5. take your time getting your book together. you’re going to think your first few ads are awesome. after a few rounds, you’ll realize they were not. wait until you have ideas you love before showing to people whose opinions matter. i made the mistake of sending my very first attempt at a book to everyone i knew in the industry. really bad first impression. one guy said “are you sure you want to be an art director?” and another guy i cold-called at dailey said “hmm. maybe you should do voiceover instead.”
  6. GET YOUR FOOT IN THE DOOR, even if it means answering phones and doing expense reports for the creative department. la and i both started as assistants and it’s a great way to prove you’re indispensable and (hopefully) smart! once you’re in the door, don’t be annoying …ad people are busy and can only help you out so much… but at the same time, don’t ever say no to a project. when the HR department says “here’s a list of people who still need to take their sexual harassment training” take that to mean “make funny wanted posters and put them up around the office so creative directors can see how clever you are.” click here for a few examples of the silly stuff la and i did back in the day to show we had potential to break out of assistant-hood (and please don’t judge).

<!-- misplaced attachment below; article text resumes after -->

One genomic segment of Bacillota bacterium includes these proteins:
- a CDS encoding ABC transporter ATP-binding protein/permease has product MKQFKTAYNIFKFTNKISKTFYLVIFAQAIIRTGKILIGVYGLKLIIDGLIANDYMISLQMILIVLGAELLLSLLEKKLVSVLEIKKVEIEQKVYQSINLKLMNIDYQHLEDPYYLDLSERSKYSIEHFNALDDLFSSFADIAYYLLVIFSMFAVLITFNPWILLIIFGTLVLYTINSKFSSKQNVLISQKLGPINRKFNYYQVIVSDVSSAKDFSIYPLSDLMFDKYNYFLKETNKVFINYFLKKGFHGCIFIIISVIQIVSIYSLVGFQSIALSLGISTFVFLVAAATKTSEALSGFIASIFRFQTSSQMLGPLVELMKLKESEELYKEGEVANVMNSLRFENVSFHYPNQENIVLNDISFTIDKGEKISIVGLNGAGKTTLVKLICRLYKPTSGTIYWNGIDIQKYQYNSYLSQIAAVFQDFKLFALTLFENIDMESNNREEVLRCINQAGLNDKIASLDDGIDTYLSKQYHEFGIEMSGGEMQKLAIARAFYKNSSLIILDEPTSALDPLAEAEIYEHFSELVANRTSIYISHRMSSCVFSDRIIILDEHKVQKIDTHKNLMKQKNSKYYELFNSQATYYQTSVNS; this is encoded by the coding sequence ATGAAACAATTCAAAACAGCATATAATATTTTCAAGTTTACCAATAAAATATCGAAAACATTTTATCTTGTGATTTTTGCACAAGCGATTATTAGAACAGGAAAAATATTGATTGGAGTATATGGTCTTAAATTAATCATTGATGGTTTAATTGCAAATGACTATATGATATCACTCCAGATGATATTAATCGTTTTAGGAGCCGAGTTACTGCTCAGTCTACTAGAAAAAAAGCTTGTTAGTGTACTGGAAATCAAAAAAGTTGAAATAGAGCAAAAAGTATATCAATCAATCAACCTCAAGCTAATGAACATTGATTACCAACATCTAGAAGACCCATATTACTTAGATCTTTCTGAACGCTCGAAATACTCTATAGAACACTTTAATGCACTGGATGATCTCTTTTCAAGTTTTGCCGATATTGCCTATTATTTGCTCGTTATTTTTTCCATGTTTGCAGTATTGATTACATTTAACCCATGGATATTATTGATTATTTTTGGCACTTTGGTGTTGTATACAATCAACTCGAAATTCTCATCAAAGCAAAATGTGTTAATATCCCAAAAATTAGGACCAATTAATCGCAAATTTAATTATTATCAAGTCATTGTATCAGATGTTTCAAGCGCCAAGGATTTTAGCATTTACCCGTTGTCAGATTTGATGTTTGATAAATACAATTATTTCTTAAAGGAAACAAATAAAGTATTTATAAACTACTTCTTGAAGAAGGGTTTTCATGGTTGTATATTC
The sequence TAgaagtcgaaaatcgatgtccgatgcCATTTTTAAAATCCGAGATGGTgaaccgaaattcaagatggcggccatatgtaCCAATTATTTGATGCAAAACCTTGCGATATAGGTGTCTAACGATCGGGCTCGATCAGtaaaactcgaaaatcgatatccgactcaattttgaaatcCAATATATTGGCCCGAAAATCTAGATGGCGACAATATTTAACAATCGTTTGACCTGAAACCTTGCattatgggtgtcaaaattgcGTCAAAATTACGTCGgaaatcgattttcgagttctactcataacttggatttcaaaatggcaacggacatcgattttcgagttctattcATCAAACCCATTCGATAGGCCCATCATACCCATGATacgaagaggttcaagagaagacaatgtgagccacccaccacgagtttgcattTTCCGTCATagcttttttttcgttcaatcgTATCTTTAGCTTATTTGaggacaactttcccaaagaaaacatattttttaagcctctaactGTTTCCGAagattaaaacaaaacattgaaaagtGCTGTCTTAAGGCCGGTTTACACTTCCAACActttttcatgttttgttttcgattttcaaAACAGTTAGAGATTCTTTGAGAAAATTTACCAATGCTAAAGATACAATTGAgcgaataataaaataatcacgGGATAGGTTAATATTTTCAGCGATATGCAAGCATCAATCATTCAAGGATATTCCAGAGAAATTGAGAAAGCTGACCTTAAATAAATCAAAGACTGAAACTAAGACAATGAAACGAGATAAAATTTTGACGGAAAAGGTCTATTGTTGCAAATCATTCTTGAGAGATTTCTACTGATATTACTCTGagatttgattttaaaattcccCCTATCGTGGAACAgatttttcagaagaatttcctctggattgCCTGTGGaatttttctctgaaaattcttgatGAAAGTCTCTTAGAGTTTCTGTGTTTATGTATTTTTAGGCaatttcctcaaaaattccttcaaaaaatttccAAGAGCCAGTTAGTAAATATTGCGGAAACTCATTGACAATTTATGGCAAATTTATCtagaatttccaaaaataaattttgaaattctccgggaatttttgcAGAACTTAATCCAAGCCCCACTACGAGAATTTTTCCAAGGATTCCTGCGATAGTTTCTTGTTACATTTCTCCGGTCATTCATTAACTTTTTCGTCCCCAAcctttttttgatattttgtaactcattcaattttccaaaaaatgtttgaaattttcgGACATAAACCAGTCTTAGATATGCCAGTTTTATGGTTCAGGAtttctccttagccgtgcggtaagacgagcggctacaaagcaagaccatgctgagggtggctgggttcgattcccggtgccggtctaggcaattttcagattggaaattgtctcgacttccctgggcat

7. if you opt to go to ad school — and we can’t give you advice on that because we didn’t — you can probably ignore #6. hopefully your book will turn out awesome after shelling out $90K and some type of career person at your school will place you at a great agency and you can skip the grunt work.
  8. don’t give up. this entire process will take longer than you think but you’ll most likely find that it was worth it when you’re traveling to fancy shoots and working the occasional half-day while your peers are crunching numbers at banks or pushing papers for the man. plus, when people ask you what you do, you can say “do you watch madmen…?” or “did you see this year’s super bowl…?”
  9. then, after you’ve made it big, hire lali!! and don’t forget to post your very first creative success on freshmen ads for a nice chuckle.
anyway, here’s a shout out to tina cho! way to show initiative, you’re going to do awesome. and if anyone reading this is a big wig at an ad agency looking to hire an entry-level aspiring ad girl who has the lali seal of approval…let me know and i’ll put you in touch with tina :)
xo and off to a meeting about CG lettering,
li